Lately, I have been surrounded by NUnit in my daily conversations.

1. It is probably that I am a tester, I somehow got to write/improve some unit tests;
2. NUnit has quickly become a general practice (standard) among my product team where more developers, PM and testers have been pushing this neat practice;
3. NUnit has grown out of its design role among my test organization (I will explain later in this post)

First of all, you can find NUnit here. Let me introduce NUnit to people who have not used yet.

A simple test can be created with following few lines of code:

[TestFixture]
public class SampleTest
{
   [Test]
   public void MyTest()
   {
      Assertion.Assert(“This is MyTest“, 1=2);
   }
}

If you need more information about NUnit, please check out their documentation.

In addition to the NUnit which developers and testers can use for Windows-based applicaiton, NUnit has a version for ASP.NET (hear from my co-workers, I believe that it is still in beta) as well.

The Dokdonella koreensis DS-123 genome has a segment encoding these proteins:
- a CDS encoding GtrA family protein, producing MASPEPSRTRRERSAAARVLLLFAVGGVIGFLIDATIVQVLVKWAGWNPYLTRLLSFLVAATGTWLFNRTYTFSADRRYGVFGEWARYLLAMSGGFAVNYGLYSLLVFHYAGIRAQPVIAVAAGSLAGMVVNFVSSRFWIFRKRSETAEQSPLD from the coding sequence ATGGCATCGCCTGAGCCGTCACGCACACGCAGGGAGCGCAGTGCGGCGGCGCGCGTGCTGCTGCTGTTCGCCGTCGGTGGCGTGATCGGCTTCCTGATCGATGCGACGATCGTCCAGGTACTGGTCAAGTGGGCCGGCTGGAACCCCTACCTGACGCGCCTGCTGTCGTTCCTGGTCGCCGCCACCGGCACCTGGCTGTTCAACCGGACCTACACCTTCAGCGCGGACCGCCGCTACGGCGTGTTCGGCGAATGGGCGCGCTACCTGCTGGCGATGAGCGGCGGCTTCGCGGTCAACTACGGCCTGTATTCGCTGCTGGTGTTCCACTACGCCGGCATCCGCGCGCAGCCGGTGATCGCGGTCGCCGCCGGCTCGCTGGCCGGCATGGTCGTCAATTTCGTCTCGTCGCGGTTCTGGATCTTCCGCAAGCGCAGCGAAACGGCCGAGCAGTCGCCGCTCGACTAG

What have made NUnit a such interesting tool is that testers can leverage NUnit to do some cool testing practices.
- NUnit attributes can be extended by writing custom attributes by developers and testers;
- With a great number of unit tests, anyone can write a not-so-difficult .NET application with Reflection to discover NUnit unit tests by their attributes and invoke them one by one.

The advantages of using NUnit in normal testing scenarios are:
- Without too much code, testers can acquire coverage number on applications with an instrumentation tool;
- A suite of NUnit unit tests can set the minimum requirement for a code's minimum functional screening; therefore, this ensures that tester will not spend time on a broken build;

I think I will stop here for the day. As of myself, I am still exploring NUnit, I have been using it for a while now; however, with much more possiblity NUnit presents with other great tools, a tester nowadays can achieve many things without too much effort.